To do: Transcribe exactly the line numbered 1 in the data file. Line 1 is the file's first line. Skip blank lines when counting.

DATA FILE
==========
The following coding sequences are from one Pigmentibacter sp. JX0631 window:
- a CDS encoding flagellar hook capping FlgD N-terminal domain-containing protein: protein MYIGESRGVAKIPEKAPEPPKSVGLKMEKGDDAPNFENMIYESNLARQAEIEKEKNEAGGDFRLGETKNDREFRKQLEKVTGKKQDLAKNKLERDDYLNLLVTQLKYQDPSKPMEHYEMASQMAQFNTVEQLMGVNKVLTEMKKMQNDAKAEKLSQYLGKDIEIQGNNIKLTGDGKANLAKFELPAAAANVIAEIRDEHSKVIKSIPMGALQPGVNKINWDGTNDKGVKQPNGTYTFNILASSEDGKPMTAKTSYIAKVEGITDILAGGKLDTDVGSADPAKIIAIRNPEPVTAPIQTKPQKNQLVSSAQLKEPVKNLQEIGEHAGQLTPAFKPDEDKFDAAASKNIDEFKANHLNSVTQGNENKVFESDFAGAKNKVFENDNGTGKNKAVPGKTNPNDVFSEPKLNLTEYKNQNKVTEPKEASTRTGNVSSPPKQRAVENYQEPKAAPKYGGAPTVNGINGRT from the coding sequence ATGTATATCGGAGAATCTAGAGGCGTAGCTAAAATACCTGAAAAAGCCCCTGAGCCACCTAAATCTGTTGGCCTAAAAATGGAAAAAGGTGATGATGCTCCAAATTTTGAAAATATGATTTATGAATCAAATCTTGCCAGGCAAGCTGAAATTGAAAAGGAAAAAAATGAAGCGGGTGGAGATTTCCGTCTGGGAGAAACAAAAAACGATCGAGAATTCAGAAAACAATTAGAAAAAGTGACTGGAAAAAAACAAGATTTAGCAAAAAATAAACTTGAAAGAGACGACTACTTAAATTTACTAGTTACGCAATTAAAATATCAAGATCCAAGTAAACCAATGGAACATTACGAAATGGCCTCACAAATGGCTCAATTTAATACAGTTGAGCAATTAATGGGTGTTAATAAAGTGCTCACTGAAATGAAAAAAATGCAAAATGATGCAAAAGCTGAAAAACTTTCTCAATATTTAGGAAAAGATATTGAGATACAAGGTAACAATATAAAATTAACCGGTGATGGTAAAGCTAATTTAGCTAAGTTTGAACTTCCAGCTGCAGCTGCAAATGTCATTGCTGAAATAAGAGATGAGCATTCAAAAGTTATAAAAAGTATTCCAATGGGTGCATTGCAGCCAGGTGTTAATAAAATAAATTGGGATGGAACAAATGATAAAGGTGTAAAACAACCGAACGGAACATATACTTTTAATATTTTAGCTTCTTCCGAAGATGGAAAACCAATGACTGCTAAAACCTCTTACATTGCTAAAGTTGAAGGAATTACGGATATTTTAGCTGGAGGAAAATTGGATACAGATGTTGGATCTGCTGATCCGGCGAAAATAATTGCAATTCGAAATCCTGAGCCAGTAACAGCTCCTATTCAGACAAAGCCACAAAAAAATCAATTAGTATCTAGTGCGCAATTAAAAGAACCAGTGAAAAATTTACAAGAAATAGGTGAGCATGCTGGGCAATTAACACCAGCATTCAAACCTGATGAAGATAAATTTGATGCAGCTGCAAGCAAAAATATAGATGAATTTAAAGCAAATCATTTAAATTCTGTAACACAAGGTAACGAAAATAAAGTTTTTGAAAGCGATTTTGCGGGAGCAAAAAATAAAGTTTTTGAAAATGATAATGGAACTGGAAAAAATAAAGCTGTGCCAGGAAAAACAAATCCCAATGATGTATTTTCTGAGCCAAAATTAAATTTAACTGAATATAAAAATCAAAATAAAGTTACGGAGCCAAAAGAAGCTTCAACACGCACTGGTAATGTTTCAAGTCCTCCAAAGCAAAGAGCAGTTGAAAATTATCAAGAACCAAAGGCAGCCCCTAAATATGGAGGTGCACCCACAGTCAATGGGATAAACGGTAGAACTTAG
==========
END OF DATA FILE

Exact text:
The following coding sequences are from one Pigmentibacter sp. JX0631 window: